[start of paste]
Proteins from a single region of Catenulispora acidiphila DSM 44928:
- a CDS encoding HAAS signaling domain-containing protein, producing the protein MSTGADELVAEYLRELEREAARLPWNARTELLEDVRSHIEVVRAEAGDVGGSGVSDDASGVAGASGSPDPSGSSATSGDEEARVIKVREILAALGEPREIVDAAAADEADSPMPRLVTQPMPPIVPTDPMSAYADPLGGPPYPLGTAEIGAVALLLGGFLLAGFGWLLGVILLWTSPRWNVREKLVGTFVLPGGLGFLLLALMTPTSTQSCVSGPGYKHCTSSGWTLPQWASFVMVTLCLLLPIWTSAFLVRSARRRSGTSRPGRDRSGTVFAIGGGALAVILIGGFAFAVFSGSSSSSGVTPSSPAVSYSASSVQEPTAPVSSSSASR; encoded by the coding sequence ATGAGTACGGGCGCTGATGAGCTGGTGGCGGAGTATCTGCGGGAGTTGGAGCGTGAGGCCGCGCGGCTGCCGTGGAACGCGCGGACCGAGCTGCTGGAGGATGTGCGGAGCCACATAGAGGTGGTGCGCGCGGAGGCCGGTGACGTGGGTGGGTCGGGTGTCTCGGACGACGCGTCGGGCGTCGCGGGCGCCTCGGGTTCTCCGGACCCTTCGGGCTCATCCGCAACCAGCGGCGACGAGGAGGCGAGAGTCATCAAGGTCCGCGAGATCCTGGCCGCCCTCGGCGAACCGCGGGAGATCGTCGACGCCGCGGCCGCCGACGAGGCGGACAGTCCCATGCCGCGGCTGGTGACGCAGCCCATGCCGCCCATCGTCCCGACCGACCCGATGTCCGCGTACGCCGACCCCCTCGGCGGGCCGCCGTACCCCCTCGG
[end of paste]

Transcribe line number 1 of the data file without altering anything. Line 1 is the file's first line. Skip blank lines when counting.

Proteins from a single region of Catenulispora acidiphila DSM 44928: